It will be understood that the invention may be embodied in other specific forms without departing from the spirit or central characteristics thereof. The present examples and embodiments, therefore, are to be considered in all respects as illustrative and not restrictive, and the invention is not to be limited to the details given herein.
|Cited Patent||Filing date||Publication date||Applicant||Title|
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|Citing Patent||Filing date||Publication date||Applicant||Title|
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|US20030150914 *||Jan 31, 2003||Aug 14, 2003||Shin Chen Shih||IC card connector|
|US20030224640 *||May 28, 2003||Dec 4, 2003||Yamaichi Electronics Co., Ltd., A Corporation Of Japan||Card connector having improved support member for eject mechanism|
|US20050026468 *||Aug 13, 2004||Feb 3, 2005||Berg Technology, Inc.||Compound connector for two different types of electronic packages|
|US20050130500 *||Feb 2, 2005||Jun 16, 2005||Leland Wang||Compound connector for two different types of electronic packages|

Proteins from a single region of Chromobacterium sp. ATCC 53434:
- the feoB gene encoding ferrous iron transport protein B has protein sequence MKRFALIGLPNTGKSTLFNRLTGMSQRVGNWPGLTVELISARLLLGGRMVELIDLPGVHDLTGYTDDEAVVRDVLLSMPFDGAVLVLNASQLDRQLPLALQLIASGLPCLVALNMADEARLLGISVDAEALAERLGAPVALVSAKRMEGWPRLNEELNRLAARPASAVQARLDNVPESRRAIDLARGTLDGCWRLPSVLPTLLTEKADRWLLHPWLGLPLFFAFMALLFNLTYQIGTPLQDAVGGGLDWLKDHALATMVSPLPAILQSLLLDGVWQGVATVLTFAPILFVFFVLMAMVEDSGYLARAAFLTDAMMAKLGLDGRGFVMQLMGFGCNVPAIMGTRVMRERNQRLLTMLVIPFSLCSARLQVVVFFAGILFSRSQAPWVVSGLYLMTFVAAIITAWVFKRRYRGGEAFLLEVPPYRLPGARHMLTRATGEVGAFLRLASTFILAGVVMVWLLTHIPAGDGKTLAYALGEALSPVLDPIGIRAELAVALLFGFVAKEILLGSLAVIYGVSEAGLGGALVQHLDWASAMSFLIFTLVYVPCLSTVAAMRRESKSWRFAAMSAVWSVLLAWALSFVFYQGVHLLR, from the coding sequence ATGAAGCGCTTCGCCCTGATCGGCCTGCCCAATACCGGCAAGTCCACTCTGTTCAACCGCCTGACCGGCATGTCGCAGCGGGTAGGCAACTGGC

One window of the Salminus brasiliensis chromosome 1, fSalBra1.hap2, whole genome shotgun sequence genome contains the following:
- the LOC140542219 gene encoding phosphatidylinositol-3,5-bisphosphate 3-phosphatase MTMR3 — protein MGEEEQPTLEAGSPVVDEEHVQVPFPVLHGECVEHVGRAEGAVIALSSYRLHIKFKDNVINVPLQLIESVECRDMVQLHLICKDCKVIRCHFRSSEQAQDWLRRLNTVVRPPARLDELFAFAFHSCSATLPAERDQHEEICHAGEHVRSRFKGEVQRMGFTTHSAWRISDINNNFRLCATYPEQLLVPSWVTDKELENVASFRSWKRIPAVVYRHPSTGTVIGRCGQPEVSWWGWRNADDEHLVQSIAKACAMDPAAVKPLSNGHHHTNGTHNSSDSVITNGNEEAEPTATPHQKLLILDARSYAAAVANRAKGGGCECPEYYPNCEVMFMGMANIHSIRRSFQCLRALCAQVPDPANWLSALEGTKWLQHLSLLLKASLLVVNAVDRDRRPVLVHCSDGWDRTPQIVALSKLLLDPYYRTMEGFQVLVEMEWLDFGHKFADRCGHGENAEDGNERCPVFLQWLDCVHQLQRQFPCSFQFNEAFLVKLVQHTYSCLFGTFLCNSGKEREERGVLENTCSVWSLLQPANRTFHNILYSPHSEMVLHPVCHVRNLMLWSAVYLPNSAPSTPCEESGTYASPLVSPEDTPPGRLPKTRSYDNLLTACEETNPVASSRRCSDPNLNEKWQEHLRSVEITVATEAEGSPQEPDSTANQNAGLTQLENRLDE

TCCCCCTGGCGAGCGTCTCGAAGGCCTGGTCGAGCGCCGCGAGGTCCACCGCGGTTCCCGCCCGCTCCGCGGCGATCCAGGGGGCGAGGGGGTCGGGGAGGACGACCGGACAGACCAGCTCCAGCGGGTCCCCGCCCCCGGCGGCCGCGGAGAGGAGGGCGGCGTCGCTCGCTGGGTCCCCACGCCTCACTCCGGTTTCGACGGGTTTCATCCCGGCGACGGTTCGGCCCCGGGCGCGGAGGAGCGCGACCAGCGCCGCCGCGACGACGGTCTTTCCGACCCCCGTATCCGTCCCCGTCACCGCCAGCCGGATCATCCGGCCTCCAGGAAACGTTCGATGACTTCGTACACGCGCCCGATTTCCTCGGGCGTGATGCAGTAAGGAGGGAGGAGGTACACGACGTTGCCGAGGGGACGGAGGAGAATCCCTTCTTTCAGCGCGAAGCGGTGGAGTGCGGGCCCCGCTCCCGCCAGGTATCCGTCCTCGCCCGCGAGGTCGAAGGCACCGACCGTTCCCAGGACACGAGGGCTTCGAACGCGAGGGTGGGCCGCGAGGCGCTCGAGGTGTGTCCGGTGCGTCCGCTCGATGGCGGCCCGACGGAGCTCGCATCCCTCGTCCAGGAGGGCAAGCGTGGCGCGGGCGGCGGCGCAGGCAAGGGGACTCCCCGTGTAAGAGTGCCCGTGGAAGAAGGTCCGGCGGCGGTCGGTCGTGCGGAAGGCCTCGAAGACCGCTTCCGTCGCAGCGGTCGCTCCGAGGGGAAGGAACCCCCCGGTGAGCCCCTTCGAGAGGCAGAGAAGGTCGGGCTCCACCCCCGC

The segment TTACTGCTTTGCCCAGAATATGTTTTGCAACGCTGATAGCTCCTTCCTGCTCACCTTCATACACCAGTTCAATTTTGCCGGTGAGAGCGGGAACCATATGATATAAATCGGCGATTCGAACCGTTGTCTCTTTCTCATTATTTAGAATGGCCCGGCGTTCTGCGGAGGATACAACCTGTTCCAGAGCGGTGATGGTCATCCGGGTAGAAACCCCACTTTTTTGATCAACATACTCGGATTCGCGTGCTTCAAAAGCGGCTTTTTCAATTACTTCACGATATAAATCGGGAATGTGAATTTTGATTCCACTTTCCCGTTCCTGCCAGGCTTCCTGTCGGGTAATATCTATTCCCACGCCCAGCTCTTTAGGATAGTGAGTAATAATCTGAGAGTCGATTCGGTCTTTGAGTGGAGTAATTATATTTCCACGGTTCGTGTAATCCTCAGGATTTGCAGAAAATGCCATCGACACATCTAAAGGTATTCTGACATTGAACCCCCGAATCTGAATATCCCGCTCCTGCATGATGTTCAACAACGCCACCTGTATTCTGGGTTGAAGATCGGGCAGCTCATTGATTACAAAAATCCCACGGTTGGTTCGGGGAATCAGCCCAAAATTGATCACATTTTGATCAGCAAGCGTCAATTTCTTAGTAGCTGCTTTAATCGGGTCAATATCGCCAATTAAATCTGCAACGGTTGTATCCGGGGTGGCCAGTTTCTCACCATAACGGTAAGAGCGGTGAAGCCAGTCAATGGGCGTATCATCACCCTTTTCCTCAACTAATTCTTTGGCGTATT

|US20060276066 *||Jan 12, 2006||Dec 7, 2006||Leland Wang||Compound connector for two different types of electronic packages|
|DE10332582B4 *||Jul 17, 2003||Nov 29, 2007||Fanuc Ltd.||Kartenverbinder|
|WO2013093663A1||Nov 12, 2012||Jun 27, 2013||Kimberly-Clark Worldwide, Inc.||Apparatus and method for rotatably conveying and applying discrete parts to a substrate|
|International Classification||H01R13/633, G06K13/08|
|Cooperative Classification||G06K13/0818, G06K13/08, H01R13/633, G06K13/0806|
|European Classification||G06K13/08A, G06K13/08A2A, G06K13/08, H01R13/633|
|Feb 22, 2000||AS||Assignment|
Owner name: MOLEX INCORPORATED, ILLINOIS
Free format text: ASSIGNMENT OF ASSIGNORS INTEREST;ASSIGNOR:NIITSU, TOSHIHIRO;REEL/FRAME:010637/0311
Effective date: 20000111
|Mar 29, 2004||FPAY||Fee payment|
Year of fee payment: 4
|Apr 30, 2008||FPAY||Fee payment|
Year of fee payment: 8
|May 12, 2008||REMI||Maintenance fee reminder mailed|
|Jun 11, 2012||REMI||Maintenance fee reminder mailed|
|Oct 31, 2012||LAPS||Lapse for failure to pay maintenance fees|
|Dec 18, 2012||FP||Expired due to failure to pay maintenance fee|
Effective date: 20121031